July 13, 1999
Greek Orthodox Church Delays Ruling
By HARMONIE TOROS Associated Press Writer
ISTANBUL, Turkey (AP) - Orthodox leaders promised Tuesday to hear all sides in a dispute over the archbishop who leads the U.S. Greek Orthodox church.
Several U.S. parishes have called for Archbishop Spyridon's removal based on complaints that the archbishop has stifled dissent and failed to appeal to a new generation of followers.
Many had expected that Ecumenical Patriarch Bartholomew I would replace the leader of the U.S. church at the end of Tuesday's meeting of the Sacred Holy Synod.
Church officials, speaking on customary condition of anonymity, said
Bartholomew, the spiritual leader of the world's Orthodox Christians, gave the archbishop one month to sort out differences with the parishes in the United States.
The Boston diocese, which is the oldest and largest Greek Orthodox diocese in
the United States, voted last month for Spyridon's ouster. Clergy and laity
from 63 U.S. parishes accuse him of bringing to the church an immigrant
mentality that keeps it remote from faithful who feel more American than
Spyridon has said he is trying to protect the church's Byzantine and Greek traditions.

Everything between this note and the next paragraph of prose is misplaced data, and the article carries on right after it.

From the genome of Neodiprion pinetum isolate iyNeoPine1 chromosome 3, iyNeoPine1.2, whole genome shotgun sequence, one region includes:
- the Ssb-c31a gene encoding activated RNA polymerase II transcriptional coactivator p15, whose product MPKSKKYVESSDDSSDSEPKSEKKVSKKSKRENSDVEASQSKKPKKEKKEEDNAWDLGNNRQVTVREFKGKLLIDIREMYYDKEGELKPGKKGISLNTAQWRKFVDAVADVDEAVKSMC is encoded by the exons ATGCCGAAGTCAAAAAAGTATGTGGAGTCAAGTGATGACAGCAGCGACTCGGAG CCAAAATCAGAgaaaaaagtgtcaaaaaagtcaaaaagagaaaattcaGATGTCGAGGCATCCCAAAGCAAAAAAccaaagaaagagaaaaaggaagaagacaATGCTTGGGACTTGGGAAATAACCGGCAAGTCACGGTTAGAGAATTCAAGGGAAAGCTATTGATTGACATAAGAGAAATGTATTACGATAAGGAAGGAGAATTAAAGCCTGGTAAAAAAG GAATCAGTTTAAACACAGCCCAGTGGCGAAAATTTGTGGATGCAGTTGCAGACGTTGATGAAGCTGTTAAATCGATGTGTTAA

Spyridon, who left Istanbul Tuesday after two days of talks with the
Patriarchate, said in a statement that he would return next month for further talks with the patriarch.
Three U.S. church leaders opposed to Spyridon - Metropolitans Maximos of Pittsburgh, Anthony of San Francisco and Iakovos of Chicago - joined part of the Synod meeting. The Pittsburgh Post-Gazette quoted Maximos as saying they would ask for Spyridon's removal.
Sources close to the church said there was a disagreement over how Bartholomew would choose Spyridon's successor, with American clerics, lay groups and the Greek government all wanting a say.
Bartholomew has direct jurisdiction over the U.S. church, the Patriarchate's main financial supporter with its estimated 2 million followers. He had previously ruled out removing Spyridon.
Spyridon was appointed in 1996 and is the first American-born leader of the U.S. church. He was born in Warren, Ohio, but spent most of his life in Europe.
News reports have suggested several possible replacements, including Archbishop Stylianos of Australia, Metropolitan Nikitas of Hong Kong and the Far East, and Metropolitan Demetrios of Vresthena, Greece, who studied and taught in the United States.